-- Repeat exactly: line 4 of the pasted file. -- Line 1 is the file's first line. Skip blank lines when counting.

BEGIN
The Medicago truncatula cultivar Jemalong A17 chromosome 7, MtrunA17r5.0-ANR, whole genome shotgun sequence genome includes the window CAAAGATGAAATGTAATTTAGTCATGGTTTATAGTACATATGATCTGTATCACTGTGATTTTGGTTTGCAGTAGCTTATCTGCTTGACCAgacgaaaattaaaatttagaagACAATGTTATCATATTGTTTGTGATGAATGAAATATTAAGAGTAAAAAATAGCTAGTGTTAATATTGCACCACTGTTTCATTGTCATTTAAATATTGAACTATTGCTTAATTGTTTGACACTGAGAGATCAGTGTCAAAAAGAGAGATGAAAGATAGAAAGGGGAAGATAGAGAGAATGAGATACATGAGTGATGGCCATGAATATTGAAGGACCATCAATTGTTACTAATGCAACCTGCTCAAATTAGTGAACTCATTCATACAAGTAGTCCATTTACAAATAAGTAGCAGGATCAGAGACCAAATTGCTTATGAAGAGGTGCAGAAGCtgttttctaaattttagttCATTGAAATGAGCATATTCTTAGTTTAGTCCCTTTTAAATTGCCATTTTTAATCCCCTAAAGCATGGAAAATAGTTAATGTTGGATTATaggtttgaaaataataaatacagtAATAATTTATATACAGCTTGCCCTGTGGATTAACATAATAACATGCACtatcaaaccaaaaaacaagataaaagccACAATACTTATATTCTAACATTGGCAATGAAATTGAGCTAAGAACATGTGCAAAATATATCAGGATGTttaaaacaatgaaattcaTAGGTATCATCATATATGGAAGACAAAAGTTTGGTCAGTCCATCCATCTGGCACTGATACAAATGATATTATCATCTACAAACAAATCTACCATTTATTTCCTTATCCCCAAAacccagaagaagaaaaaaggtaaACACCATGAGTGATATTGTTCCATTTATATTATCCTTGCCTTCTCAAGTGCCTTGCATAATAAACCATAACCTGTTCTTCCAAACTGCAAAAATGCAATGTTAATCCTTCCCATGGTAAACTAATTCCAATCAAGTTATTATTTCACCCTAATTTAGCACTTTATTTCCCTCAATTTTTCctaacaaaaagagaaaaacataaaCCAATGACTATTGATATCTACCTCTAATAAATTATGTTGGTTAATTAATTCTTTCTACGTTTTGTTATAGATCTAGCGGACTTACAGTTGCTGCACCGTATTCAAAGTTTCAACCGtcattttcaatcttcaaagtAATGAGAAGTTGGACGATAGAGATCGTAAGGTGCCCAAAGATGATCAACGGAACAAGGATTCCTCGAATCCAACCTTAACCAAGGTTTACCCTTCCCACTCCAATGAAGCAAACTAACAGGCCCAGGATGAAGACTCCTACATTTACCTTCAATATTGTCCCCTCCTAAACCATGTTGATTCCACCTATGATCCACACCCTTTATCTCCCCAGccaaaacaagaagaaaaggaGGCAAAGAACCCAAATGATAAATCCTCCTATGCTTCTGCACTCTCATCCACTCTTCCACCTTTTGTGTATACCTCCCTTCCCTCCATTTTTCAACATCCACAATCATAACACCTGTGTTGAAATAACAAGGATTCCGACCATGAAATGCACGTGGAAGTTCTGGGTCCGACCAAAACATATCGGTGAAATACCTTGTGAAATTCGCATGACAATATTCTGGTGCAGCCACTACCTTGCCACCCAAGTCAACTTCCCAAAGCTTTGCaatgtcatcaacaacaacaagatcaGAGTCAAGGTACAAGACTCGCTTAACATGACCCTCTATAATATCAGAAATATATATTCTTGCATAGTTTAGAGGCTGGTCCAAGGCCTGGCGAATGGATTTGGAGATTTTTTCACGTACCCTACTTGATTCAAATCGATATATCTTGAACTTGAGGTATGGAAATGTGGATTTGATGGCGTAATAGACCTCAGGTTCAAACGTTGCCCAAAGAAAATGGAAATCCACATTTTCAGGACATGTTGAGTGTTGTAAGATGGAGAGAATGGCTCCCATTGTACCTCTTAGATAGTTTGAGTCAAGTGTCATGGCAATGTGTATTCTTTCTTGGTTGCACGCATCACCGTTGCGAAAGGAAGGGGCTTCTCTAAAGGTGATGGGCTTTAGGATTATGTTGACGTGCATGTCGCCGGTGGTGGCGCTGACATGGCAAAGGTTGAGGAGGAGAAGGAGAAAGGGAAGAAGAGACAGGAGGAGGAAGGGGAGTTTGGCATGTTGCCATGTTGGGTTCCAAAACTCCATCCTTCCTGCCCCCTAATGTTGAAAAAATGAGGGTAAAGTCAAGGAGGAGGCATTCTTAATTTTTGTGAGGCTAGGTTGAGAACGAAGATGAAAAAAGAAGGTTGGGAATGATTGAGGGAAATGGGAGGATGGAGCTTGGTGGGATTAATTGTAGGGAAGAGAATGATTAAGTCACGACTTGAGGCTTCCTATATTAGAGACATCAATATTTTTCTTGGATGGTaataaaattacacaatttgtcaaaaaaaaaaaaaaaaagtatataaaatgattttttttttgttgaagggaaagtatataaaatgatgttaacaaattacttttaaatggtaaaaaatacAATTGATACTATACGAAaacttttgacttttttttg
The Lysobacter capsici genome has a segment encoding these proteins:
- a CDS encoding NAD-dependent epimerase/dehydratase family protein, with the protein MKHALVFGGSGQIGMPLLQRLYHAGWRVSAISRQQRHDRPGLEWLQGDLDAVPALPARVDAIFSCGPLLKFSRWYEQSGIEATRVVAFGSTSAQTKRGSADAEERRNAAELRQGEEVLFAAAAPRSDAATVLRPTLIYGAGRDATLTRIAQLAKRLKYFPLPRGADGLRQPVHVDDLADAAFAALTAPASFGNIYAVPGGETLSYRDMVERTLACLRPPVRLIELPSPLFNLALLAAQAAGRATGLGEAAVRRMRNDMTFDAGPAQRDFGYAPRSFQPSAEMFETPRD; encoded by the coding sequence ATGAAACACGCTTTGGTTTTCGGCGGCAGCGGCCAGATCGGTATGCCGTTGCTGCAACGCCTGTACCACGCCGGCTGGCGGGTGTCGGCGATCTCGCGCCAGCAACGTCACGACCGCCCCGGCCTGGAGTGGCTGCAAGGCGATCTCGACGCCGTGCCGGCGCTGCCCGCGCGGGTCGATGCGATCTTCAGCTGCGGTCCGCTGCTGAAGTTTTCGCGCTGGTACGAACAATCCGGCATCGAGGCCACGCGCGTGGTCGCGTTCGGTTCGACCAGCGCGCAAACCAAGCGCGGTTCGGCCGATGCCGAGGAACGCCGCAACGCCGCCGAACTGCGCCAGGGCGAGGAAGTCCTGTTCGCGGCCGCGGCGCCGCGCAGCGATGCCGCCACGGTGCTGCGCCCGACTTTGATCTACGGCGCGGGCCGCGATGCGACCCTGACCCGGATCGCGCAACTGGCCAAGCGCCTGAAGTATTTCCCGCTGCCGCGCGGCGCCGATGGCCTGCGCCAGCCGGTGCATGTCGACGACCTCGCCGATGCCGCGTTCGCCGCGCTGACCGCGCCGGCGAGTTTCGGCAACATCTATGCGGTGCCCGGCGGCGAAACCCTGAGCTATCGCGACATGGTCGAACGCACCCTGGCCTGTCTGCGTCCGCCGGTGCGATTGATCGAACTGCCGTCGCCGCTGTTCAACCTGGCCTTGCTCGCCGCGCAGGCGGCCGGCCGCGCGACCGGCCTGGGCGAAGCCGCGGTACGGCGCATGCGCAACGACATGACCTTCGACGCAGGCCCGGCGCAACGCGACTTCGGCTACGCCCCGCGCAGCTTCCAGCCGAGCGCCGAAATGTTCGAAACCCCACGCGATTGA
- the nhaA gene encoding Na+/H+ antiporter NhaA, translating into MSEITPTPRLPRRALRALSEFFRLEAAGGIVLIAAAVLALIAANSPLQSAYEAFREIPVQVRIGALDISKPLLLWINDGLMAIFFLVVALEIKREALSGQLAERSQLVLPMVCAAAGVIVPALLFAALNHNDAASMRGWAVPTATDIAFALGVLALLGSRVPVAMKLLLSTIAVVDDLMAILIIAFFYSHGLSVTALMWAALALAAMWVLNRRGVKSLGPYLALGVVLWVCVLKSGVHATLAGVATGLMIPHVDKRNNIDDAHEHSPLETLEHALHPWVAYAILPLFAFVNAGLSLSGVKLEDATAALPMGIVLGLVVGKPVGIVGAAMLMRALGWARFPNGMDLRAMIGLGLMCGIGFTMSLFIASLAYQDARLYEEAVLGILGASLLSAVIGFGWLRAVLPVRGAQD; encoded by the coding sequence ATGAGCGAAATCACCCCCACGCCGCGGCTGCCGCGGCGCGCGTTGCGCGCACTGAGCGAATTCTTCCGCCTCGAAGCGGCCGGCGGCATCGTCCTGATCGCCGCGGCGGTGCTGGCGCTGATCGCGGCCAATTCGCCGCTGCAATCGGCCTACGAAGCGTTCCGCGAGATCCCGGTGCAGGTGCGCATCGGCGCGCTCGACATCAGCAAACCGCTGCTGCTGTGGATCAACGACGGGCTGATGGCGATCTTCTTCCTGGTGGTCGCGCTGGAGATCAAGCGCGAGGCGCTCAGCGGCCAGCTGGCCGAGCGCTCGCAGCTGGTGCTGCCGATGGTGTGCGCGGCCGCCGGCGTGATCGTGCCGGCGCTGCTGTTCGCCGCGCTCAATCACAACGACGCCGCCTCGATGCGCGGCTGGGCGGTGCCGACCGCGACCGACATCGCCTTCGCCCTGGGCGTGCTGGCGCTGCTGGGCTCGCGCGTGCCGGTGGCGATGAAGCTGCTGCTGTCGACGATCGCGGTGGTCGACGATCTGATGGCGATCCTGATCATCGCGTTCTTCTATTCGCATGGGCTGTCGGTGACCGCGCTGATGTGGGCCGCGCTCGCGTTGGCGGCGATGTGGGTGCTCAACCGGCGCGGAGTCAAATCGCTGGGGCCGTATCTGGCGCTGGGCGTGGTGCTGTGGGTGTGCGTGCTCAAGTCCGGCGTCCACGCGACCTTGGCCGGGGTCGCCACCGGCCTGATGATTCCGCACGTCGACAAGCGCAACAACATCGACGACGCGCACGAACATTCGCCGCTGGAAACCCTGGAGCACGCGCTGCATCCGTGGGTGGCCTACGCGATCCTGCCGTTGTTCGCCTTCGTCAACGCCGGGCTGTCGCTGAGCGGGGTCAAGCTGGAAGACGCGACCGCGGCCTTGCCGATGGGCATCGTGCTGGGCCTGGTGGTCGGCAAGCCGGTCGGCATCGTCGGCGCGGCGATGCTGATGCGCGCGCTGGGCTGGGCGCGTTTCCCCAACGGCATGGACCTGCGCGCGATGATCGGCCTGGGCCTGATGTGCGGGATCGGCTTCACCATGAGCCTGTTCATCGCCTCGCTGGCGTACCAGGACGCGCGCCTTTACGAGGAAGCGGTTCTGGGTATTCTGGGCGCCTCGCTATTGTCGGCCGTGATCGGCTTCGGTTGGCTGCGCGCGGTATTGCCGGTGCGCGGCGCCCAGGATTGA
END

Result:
- the nhaA gene encoding Na+/H+ antiporter NhaA, translating into MSEITPTPRLPRRALRALSEFFRLEAAGGIVLIAAAVLALIAANSPLQSAYEAFREIPVQVRIGALDISKPLLLWINDGLMAIFFLVVALEIKREALSGQLAERSQLVLPMVCAAAGVIVPALLFAALNHNDAASMRGWAVPTATDIAFALGVLALLGSRVPVAMKLLLSTIAVVDDLMAILIIAFFYSHGLSVTALMWAALALAAMWVLNRRGVKSLGPYLALGVVLWVCVLKSGVHATLAGVATGLMIPHVDKRNNIDDAHEHSPLETLEHALHPWVAYAILPLFAFVNAGLSLSGVKLEDATAALPMGIVLGLVVGKPVGIVGAAMLMRALGWARFPNGMDLRAMIGLGLMCGIGFTMSLFIASLAYQDARLYEEAVLGILGASLLSAVIGFGWLRAVLPVRGAQD; encoded by the coding sequence ATGAGCGAAATCACCCCCACGCCGCGGCTGCCGCGGCGCGCGTTGCGCGCACTGAGCGAATTCTTCCGCCTCGAAGCGGCCGGCGGCATCGTCCTGATCGCCGCGGCGGTGCTGGCGCTGATCGCGGCCAATTCGCCGCTGCAATCGGCCTACGAAGCGTTCCGCGAGATCCCGGTGCAGGTGCGCATCGGCGCGCTCGACATCAGCAAACCGCTGCTGCTGTGGATCAACGACGGGCTGATGGCGATCTTCTTCCTGGTGGTCGCGCTGGAGATCAAGCGCGAGGCGCTCAGCGGCCAGCTGGCCGAGCGCTCGCAGCTGGTGCTGCCGATGGTGTGCGCGGCCGCCGGCGTGATCGTGCCGGCGCTGCTGTTCGCCGCGCTCAATCACAACGACGCCGCCTCGATGCGCGGCTGGGCGGTGCCGACCGCGACCGACATCGCCTTCGCCCTGGGCGTGCTGGCGCTGCTGGGCTCGCGCGTGCCGGTGGCGATGAAGCTGCTGCTGTCGACGATCGCGGTGGTCGACGATCTGATGGCGATCCTGATCATCGCGTTCTTCTATTCGCATGGGCTGTCGGTGACCGCGCTGATGTGGGCCGCGCTCGCGTTGGCGGCGATGTGGGTGCTCAACCGGCGCGGAGTCAAATCGCTGGGGCCGTATCTGGCGCTGGGCGTGGTGCTGTGGGTGTGCGTGCTCAAGTCCGGCGTCCACGCGACCTTGGCCGGGGTCGCCACCGGCCTGATGATTCCGCACGTCGACAAGCGCAACAACATCGACGACGCGCACGAACATTCGCCGCTGGAAACCCTGGAGCACGCGCTGCATCCGTGGGTGGCCTACGCGATCCTGCCGTTGTTCGCCTTCGTCAACGCCGGGCTGTCGCTGAGCGGGGTCAAGCTGGAAGACGCGACCGCGGCCTTGCCGATGGGCATCGTGCTGGGCCTGGTGGTCGGCAAGCCGGTCGGCATCGTCGGCGCGGCGATGCTGATGCGCGCGCTGGGCTGGGCGCGTTTCCCCAACGGCATGGACCTGCGCGCGATGATCGGCCTGGGCCTGATGTGCGGGATCGGCTTCACCATGAGCCTGTTCATCGCCTCGCTGGCGTACCAGGACGCGCGCCTTTACGAGGAAGCGGTTCTGGGTATTCTGGGCGCCTCGCTATTGTCGGCCGTGATCGGCTTCGGTTGGCTGCGCGCGGTATTGCCGGTGCGCGGCGCCCAGGATTGA